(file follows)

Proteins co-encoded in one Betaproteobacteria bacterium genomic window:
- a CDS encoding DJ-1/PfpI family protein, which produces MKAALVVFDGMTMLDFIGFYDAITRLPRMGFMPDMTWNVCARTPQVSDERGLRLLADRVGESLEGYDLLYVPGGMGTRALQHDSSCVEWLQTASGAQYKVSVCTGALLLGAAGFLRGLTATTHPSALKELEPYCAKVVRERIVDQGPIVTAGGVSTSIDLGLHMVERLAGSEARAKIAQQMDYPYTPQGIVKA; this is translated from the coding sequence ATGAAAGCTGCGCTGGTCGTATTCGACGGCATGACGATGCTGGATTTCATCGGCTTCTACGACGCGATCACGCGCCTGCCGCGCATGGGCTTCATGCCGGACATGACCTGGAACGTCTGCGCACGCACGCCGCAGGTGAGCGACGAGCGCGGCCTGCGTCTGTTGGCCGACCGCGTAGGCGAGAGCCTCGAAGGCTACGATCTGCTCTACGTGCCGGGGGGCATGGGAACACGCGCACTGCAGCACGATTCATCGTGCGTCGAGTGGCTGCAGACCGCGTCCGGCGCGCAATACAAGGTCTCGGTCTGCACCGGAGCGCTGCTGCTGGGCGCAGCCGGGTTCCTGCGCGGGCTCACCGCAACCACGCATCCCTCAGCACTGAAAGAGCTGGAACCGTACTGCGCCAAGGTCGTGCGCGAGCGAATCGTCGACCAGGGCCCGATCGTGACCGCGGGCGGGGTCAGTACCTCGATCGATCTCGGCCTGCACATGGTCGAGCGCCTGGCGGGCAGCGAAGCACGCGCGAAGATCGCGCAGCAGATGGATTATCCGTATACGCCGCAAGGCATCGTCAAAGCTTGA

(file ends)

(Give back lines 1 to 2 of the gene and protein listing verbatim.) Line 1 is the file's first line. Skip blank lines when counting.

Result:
Proteins co-encoded in one Betaproteobacteria bacterium genomic window:
- a CDS encoding DJ-1/PfpI family protein, which produces MKAALVVFDGMTMLDFIGFYDAITRLPRMGFMPDMTWNVCARTPQVSDERGLRLLADRVGESLEGYDLLYVPGGMGTRALQHDSSCVEWLQTASGAQYKVSVCTGALLLGAAGFLRGLTATTHPSALKELEPYCAKVVRERIVDQGPIVTAGGVSTSIDLGLHMVERLAGSEARAKIAQQMDYPYTPQGIVKA; this is translated from the coding sequence ATGAAAGCTGCGCTGGTCGTATTCGACGGCATGACGATGCTGGATTTCATCGGCTTCTACGACGCGATCACGCGCCTGCCGCGCATGGGCTTCATGCCGGACATGACCTGGAACGTCTGCGCACGCACGCCGCAGGTGAGCGACGAGCGCGGCCTGCGTCTGTTGGCCGACCGCGTAGGCGAGAGCCTCGAAGGCTACGATCTGCTCTACGTGCCGGGGGGCATGGGAACACGCGCACTGCAGCACGATTCATCGTGCGTCGAGTGGCTGCAGACCGCGTCCGGCGCGCAATACAAGGTCTCGGTCTGCACCGGAGCGCTGCTGCTGGGCGCAGCCGGGTTCCTGCGCGGGCTCACCGCAACCACGCATCCCTCAGCACTGAAAGAGCTGGAACCGTACTGCGCCAAGGTCGTGCGCGAGCGAATCGTCGACCAGGGCCCGATCGTGACCGCGGGCGGGGTCAGTACCTCGATCGATCTCGGCCTGCACATGGTCGAGCGCCTGGCGGGCAGCGAAGCACGCGCGAAGATCGCGCAGCAGATGGATTATCCGTATACGCCGCAAGGCATCGTCAAAGCTTGA